Psychoanalysis of Symptoms


In The Psychoanalysis of Symptoms, Henry Kellerman introduces the symptom-code, a powerful blueprint for understanding and eliminating a wide variety of psychological/emotional symptoms. This symptom-code procedure, which the author demonstrates in step-by-step detail, synthesizes knowledge of symptoms found throughout the psychiatric literature. Included in this volume: The symptom-code: theoretical, scientific and clinical contexts. Accessible symptoms: the method used in treating obsessions, intrusive ...
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In The Psychoanalysis of Symptoms, Henry Kellerman introduces the symptom-code, a powerful blueprint for understanding and eliminating a wide variety of psychological/emotional symptoms. This symptom-code procedure, which the author demonstrates in step-by-step detail, synthesizes knowledge of symptoms found throughout the psychiatric literature. Included in this volume: The symptom-code: theoretical, scientific and clinical contexts. Accessible symptoms: the method used in treating obsessions, intrusive thoughts, migraines, compulsions, agoraphobia, and more. Treatment-resistant symptoms: uses of the method in cases of anorexia, hoarding, dissociative disorder, and more. Is it a symptom or a character trait? Personality issues and the symptom-code. The migration of symptoms in the psyche. By presenting an effective symptom-cure methodology, The Psychoanalysis of Symptoms offers analysts a straighter path on each patient's unique journey.
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Editorial Reviews

From the Publisher

In this volume, Dr. Henry Kellerman has constructed a lens through which the inner working of pscyhological symptoms can be clearly seen. Along with this he has proposed a code for unraveling such symptoms. He then carefully applies this symptom-code, in detail, to a wide variety of symptoms. This is an important psychoanalytic work; and elegant conception, elegantly presented. — Harry Sands, Ph.D., Founder and Executive Editor, Journal of Psychotherapy and Psychoanalysis; and Former President, New York State Psychological Association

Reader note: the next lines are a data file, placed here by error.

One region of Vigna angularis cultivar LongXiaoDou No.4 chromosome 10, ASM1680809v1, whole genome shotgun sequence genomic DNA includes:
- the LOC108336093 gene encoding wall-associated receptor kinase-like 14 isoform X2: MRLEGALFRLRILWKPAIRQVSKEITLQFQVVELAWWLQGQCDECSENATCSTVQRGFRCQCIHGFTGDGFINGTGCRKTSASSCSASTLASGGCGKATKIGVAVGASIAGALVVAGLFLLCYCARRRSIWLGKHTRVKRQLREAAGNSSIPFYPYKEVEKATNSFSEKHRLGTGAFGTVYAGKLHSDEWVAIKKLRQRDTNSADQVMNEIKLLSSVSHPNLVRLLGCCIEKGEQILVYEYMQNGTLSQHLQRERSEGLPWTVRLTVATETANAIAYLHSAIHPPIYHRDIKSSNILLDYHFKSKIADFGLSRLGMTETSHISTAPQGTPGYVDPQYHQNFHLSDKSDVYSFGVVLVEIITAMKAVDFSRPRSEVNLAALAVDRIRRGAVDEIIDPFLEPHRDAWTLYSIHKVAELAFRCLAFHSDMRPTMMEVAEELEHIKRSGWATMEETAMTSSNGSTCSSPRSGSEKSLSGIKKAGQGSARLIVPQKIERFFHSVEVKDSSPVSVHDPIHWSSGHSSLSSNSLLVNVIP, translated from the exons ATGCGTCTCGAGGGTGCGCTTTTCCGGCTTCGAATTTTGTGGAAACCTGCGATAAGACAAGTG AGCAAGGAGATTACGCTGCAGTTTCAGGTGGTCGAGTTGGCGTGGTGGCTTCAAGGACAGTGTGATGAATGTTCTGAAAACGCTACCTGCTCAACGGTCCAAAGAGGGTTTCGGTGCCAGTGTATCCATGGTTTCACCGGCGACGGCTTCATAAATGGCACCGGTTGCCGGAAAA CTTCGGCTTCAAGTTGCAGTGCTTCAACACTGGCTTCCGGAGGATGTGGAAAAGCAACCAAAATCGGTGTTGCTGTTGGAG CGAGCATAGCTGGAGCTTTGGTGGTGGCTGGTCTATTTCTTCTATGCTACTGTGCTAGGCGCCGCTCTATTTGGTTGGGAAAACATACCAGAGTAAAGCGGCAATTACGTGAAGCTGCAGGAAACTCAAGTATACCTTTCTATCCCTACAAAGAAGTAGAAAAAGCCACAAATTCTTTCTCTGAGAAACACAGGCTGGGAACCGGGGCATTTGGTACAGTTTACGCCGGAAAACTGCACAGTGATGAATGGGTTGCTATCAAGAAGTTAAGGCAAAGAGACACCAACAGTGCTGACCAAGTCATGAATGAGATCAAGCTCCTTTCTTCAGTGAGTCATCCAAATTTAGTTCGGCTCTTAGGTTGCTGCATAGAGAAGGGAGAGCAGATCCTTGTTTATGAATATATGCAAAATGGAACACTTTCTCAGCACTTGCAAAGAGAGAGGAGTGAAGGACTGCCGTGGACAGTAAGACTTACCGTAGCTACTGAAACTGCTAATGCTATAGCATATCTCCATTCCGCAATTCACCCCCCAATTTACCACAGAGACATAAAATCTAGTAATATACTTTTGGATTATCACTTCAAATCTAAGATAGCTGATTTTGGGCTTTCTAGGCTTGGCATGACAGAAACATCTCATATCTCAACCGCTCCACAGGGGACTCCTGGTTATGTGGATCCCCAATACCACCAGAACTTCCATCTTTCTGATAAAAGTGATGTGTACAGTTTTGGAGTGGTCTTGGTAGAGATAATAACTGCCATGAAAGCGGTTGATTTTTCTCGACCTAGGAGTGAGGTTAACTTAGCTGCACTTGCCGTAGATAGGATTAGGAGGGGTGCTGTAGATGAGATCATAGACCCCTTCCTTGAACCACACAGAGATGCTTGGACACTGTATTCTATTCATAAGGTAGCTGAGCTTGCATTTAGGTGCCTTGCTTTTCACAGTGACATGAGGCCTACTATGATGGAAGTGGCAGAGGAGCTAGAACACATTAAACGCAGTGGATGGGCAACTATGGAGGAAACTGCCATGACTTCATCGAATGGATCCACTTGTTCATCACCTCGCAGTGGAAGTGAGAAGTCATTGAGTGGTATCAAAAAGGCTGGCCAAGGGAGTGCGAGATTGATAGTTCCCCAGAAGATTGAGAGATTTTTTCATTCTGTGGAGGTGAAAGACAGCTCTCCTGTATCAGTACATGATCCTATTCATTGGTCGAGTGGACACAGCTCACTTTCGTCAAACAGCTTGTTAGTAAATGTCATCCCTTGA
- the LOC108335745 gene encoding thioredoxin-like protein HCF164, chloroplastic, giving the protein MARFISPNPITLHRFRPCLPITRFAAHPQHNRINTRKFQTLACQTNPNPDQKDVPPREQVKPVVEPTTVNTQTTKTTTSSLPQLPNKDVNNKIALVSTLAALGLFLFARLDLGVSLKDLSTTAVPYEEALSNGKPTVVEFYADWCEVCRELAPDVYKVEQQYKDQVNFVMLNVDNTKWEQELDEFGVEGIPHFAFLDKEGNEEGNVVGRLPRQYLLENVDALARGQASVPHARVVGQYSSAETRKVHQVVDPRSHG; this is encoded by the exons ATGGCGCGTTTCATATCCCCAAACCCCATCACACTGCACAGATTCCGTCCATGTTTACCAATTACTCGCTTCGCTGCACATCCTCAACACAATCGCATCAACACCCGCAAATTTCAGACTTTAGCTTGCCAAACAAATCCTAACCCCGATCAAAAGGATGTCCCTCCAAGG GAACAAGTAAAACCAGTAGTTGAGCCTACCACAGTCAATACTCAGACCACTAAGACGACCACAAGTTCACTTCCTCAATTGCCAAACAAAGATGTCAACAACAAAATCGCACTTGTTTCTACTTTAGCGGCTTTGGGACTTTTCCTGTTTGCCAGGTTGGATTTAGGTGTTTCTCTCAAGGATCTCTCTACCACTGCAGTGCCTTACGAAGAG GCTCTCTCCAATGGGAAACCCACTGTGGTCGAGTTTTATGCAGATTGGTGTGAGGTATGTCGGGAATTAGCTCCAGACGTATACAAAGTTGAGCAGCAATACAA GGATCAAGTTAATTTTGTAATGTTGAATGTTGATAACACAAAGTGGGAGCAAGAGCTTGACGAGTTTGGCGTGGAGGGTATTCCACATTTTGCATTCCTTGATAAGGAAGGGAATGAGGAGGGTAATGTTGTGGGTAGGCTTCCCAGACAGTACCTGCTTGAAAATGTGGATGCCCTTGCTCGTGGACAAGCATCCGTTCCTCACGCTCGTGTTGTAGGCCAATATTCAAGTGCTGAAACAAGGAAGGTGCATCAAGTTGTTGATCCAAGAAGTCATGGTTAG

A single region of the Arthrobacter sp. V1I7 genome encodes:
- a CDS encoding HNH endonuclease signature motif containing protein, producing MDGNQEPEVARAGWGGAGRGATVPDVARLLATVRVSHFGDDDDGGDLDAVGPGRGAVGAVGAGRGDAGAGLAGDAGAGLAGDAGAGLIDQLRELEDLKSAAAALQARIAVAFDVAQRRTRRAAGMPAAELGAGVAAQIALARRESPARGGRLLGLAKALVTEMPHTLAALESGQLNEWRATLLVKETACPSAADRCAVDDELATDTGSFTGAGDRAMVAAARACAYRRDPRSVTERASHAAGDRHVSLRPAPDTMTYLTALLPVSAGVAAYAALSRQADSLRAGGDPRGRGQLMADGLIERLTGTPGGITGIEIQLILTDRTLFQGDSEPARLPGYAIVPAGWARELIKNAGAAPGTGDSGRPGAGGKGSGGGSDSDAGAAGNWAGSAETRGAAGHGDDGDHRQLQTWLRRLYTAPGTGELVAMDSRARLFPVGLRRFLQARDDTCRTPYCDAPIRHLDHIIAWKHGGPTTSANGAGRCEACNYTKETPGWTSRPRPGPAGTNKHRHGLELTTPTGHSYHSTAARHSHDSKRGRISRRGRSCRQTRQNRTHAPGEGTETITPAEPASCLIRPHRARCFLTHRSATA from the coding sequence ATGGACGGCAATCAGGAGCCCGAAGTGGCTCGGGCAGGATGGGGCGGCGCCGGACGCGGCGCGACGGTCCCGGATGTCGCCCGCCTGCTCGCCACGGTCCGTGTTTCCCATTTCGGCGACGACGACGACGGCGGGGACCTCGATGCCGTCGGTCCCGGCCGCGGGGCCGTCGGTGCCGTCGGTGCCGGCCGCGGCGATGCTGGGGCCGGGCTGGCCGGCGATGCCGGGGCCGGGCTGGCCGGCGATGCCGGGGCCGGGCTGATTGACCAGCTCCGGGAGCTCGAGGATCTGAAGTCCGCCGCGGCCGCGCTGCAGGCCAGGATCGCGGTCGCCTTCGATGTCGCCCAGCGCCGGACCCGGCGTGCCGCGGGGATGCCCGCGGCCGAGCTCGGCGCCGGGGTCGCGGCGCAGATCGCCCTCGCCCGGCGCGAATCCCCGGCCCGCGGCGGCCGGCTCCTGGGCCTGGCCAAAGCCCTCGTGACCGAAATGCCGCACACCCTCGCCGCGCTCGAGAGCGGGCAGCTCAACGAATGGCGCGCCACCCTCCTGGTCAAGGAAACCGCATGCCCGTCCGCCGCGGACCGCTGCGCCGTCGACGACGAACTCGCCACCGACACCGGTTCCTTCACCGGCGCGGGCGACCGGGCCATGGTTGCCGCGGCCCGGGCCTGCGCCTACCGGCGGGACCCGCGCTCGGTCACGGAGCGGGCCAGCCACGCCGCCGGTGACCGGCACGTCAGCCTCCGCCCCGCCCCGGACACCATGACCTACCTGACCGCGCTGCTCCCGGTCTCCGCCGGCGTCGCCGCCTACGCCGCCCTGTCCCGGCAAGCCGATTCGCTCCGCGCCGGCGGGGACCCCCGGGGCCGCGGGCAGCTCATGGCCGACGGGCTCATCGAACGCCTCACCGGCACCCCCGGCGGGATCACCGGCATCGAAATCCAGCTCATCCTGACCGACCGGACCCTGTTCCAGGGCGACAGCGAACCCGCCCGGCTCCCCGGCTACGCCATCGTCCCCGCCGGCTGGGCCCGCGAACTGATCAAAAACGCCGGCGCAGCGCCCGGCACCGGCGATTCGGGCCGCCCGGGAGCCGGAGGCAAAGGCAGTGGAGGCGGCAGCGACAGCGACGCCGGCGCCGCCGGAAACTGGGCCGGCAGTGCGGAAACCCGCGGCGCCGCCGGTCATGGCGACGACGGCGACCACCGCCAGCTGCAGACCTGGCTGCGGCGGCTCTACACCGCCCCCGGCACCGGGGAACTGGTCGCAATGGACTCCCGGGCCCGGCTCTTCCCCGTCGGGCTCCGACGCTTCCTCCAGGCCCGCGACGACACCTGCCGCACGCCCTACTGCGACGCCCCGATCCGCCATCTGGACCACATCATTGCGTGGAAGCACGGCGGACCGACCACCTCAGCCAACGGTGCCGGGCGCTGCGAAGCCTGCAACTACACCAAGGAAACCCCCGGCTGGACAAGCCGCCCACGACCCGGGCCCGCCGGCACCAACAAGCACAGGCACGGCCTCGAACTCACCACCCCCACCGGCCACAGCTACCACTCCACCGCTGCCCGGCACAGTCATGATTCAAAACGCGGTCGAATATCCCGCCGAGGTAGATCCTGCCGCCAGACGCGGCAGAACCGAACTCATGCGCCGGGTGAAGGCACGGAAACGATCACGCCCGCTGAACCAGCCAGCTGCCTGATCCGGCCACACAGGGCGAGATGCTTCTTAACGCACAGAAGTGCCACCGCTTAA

In a compelling theoretical synthesis, Dr. Kellerman proposes that the only phenomenon in psychoanalysis and psychotherapy subject to cure is the patient's psychological symptom. All else is helping the patient struggle better. An X-ray of the symptom is developed and a method to efficiently penetrate the symptom is demonstrated. The important contribution here is that Kellerman has distilled the four basic elements that comprise a symptom-code — a universal key that unlocks symptoms. I believe this work is a tour de force, and constitutes a classic advance psychoanalytic understanding. — Vincenzo Conigliaro, M.D., Dean and Medical Director, Training Institute for Mental Health

Dr. Kellerman introduces a system called the symptom-code that enables clinicians to understand and treate a wide variety of debilitating symptoms. Much of Dr. Kellerman's case material reads like a detective story in which the symptom-code is applied and the meaning of the symptom becomes readily apparent. The reader will find these cases fascinating and the explanations given by Dr. Kellerman quite convincing. — Mary Beth M. Cresci, Past President, Section of Psychologist/Psychoanalyst Practitioners